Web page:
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I have always been in love with the sights and sounds of the local market. From fresh farm vegetable produce to fresh meats, poultry and fish, it is a crucial reminder that trading and commerce sprung forth from the creation of the market. I remember my Civics and Societies Class teacher back in Grade 5 asked the class which area in a society propels civilization. Admittedly, most of us failed on her question as we failed to realize the basics. Then she rephrased the question and asked where in a society can we find all the buzz at once. And one of my clever classmates said, well, its in the market. And then, I realized, he was right.

So what does Tabo sa Banay mean? Well, for Cebuanos like me, Tabo translates to gathering and Banay means either a household / race / family. So basically, it is more of like a family gathering with their products to showcase. In Cebu, Tabo Sa Banay is a collective of shops and stalls that showcase anything from clothes to house ware to anything that catches your fancy in an affordable manner.

Moving to Bury St Edmunds, Suffolk back in 2019, I noticed that we have our own version of the marketplace or Tabo sa Banay. For most people, the marketplace is an area where families, friends, acquaintances and colleagues converge and make their way. Pre-Pandemic times, the normal quiet parking lot of the town center is converted into a lively, bustling and dynamic market with stalls that sell not only fresh market produce, but also, other household items that may catch your interest. It is at the market that we can find other quirky and eccentric stuff like gemstones, precious rocks and incense sticks! Also, you will find a lot of gardening and pet stuff as well. It is a good mix of essentials to non-essentials but still, it harmoniously mingled to give you an unforgettable experience as a whole.

A Glimpse in the Past

Not only is the provision market in Bury St Edmunds one of the most successful traditional street markets in the country today, it also has one of the longest and most colourful histories. It dates back to before the days of William the Conqueror, but surviving written records provide the history shown below. At various times the Market has been split into several sections, including provisions, a corn market, a livestock market and a fish market. In 1997 there remains a separate livestock market which takes place on Wednesdays between Parkway and St Andrews Street (South) and a wholesale corn market which is also held on Wednesdays in the Corn Exchange. The provision market occurs on Wednesdays and Saturdays in the Cornhill and the Buttermarket area of the town. This has grown to where it now has over 80 stalls with 1600 feet of stall frontages on a Saturday and only slightly less on Wednesdays.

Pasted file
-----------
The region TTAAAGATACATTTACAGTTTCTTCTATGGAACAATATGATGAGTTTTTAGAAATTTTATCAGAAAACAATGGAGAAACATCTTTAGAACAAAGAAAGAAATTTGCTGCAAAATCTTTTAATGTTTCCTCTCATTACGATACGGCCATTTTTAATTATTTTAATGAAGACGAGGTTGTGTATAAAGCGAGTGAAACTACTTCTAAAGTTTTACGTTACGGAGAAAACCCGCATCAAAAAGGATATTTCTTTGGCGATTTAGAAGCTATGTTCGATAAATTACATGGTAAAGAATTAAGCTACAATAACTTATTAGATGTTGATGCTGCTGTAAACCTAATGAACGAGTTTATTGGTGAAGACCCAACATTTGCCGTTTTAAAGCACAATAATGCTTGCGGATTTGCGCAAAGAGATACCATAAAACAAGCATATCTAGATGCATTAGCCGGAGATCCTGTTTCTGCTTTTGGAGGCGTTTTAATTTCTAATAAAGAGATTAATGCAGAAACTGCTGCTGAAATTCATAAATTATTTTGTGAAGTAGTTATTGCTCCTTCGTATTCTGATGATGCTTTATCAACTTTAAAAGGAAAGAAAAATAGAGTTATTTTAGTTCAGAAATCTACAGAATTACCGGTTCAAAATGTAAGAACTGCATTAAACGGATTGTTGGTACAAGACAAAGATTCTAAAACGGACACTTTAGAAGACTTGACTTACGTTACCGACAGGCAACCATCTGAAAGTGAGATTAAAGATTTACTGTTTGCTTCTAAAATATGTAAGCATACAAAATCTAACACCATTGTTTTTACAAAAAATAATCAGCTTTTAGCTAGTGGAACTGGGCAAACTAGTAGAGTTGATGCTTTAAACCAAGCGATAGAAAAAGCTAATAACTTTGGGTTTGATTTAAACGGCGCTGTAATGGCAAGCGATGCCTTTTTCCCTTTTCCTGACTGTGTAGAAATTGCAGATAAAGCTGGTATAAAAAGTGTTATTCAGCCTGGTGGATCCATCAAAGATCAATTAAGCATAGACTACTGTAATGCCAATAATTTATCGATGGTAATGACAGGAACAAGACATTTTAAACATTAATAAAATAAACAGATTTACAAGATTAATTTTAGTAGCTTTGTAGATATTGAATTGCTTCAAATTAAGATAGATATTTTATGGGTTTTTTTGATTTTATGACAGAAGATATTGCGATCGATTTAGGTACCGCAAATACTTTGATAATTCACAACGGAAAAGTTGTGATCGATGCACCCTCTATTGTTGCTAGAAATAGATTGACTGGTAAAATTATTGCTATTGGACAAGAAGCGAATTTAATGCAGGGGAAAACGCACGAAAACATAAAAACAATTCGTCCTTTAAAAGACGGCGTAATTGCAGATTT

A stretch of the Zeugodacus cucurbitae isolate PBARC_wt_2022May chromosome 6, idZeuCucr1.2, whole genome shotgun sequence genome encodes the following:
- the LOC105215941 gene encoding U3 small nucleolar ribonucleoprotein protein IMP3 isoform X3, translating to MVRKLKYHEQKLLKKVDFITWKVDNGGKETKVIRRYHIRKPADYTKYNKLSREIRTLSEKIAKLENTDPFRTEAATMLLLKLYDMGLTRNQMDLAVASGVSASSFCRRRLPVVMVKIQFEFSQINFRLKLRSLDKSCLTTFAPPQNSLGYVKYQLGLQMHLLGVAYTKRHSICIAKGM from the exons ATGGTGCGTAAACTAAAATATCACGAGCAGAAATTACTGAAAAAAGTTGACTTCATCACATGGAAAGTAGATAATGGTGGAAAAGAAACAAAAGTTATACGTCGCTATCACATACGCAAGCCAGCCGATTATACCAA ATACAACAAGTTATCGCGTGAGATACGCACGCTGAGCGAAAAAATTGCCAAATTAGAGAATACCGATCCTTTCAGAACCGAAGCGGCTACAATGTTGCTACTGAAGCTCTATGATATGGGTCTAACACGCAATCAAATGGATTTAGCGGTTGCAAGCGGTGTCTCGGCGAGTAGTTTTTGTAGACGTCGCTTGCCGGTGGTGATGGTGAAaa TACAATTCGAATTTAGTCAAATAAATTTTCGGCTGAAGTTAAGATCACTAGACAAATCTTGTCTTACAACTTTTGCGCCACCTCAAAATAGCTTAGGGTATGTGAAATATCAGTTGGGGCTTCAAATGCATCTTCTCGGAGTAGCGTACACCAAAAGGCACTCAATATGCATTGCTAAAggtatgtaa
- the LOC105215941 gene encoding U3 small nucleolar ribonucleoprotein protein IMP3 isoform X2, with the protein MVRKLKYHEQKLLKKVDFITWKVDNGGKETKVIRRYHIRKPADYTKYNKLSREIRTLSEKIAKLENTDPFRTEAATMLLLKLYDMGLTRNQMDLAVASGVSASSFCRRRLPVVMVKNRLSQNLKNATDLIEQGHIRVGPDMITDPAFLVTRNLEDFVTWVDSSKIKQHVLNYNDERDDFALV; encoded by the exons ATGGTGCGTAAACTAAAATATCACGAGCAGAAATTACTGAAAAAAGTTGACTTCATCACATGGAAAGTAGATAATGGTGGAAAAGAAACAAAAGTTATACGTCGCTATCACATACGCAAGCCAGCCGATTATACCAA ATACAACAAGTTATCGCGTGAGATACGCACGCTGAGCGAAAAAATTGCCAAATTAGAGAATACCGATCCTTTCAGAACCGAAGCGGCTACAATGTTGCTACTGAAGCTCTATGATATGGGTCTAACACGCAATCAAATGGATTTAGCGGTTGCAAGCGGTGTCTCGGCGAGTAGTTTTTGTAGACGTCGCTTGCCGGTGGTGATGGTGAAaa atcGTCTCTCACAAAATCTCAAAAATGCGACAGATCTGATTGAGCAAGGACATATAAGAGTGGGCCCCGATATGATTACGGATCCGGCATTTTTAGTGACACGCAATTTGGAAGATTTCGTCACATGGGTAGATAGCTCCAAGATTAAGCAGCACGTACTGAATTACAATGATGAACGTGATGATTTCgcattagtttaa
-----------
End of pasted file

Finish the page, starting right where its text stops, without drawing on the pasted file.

Read more of its lengthy and colorful history, HERE

After a day’s stroll in the market, and buying what I need from the locals, it seemed that I have immersed myself in the culture and added my imprint in the place. It may not be as big as Cambridge or even London, but Bury St Edmunds market still holds that charm and vibe that you will definitely want to come back over and over.

Here are some of my beloved pictures captured by my Samsung Note 20 Ultra 5G and Samsung Note 10 Plus 5G mobile phones. Not filtered. Hope you enjoy! 🙂



2 Replies to “Tabo Sa Banay [Bury St. Edmunds Style]”

  1. The Tabo sa Banay of any place, whether it be Cebu or Bury St Edmunds market, is always interesting because it reflects the culture and vibe of the place. Anyone interested in travel and local shopping will I am sure gravitate to the “Tabo sa Banay” of the place to discover unique finds.

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